|Based in||Pāvā, kingdom of Magadha|
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Cunda Kammāraputta was a smith who gave Gautama Buddha his last meal as an offering while he visited his mango grove in Pāvā on his way to Kuśīnagara. Shortly after having Cunda's meal, the Buddha suffered from a fatal dysentery.[note 1]
Before entering the parinirvāṇa, the Buddha told Ānanda to visit Cunda and tell him that his meal had nothing to do with his getting ill, and therefore should feel no blame nor remorse; on the contrary, offering the Tathāgata his last meal before passing away was of equal gain as of offering him his first meal before attaining buddhahood, and thus he should feel rejoice.
The name Kammāraputta (in Sanskrit, Karmāraputra) means son of the smith. In Chinese, his name is rendered as 準陀 (Zhǔntuó).
Cunda as a lay follower of Gautama Buddha
In the Cunda Kammāraputta Sutta, Gautama Buddha stays at Cunda's mango grove and they talk about rites of purification. Cunda declares that he approves of the rites of the brahmins of the West and the Buddha mentions that the rites of purification of these brahmins and the purification in the discipline of the noble ones is quite different. Cunda asks him to explain how there is purification in his discipline, and so the Buddha teaches him the ten courses of skillful action. Cunda praises him for his teachings and declares himself a lay follower from that day on.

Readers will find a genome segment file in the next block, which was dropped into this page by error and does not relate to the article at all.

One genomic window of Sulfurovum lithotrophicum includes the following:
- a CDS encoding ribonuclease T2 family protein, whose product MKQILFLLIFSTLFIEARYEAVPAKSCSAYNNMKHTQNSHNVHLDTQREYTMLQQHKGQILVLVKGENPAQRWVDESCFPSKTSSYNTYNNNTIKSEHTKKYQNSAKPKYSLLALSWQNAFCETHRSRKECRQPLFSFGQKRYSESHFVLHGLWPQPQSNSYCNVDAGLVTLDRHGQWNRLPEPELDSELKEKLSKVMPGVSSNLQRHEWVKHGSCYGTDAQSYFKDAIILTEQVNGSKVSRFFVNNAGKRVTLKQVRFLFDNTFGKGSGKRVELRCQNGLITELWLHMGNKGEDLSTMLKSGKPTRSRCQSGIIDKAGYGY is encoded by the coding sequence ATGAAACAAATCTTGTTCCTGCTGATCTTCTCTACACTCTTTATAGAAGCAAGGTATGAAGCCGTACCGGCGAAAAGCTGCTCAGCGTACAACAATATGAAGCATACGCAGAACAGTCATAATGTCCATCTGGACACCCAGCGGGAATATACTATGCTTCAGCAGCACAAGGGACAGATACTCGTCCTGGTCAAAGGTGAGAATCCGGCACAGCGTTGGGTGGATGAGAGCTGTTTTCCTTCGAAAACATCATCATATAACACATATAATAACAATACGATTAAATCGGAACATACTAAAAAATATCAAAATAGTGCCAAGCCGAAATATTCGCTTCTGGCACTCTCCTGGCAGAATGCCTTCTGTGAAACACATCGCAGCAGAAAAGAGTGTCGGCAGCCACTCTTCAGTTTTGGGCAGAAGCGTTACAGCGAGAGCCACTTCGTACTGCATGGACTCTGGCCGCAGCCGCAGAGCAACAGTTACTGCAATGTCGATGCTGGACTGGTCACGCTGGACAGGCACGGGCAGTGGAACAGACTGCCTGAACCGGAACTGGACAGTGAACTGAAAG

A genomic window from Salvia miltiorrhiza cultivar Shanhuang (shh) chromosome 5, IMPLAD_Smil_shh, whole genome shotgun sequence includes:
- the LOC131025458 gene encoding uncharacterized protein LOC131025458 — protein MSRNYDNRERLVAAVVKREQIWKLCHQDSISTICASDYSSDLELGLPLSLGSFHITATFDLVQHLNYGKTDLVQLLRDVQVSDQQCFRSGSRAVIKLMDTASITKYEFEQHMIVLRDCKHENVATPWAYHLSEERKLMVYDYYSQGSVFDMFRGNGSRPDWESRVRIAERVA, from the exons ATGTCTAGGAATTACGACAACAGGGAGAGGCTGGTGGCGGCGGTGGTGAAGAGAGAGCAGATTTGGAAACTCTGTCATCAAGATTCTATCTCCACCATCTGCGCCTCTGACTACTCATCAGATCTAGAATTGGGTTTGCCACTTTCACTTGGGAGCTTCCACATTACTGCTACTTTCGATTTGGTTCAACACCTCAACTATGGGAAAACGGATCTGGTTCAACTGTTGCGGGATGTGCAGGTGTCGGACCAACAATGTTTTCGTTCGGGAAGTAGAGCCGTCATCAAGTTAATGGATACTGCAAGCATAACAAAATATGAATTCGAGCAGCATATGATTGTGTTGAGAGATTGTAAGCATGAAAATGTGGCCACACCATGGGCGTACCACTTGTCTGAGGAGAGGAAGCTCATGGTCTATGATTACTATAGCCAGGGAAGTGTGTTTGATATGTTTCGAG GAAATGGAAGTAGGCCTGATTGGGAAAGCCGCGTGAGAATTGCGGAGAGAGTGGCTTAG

In the Mahāparinibbāṇa Sutta, Gautama Buddha and a group of bhikkus stay at Cunda's mango grove and are offered by him a meal. The meal consists of sweet rice, cakes and sūkaramaddava, which is translated differently depending on the buddhist tradition. Since the word is composed by sūkara, which means pig, and maddava, which means soft, tender, delicate, two alternatives are possible:
- Tender pig or boar meat.
- What is enjoyed by pigs and boars.
In the latter meaning, the term has been thought to refer to a mushroom or truffle, or a yam or tuber.[note 2] The idea that the Buddha's last meal consisted of pork is generally supported by the Theravada tradition; while that it was a vegetarian dish, by the Mahayana tradition. These may reflect the different traditional views on Buddhist vegetarianism and the monastic precepts.
In the sutta, the Buddha askes Cunda to serve the rice and cakes to the community of bhikkus, and to only serve the sūkaramaddava to him. Any leftovers should be buried in a pit. Cunda does as he is told.
- The word used is lohitapakkhandikā which means diarrhea with blood.
- K.E. Neumann, in the preface to his German translation of the Majjhima Nikāya, quotes from an Indian compendium of medicinal plants, the Rajanigantu, several plants beginning with sūkara.
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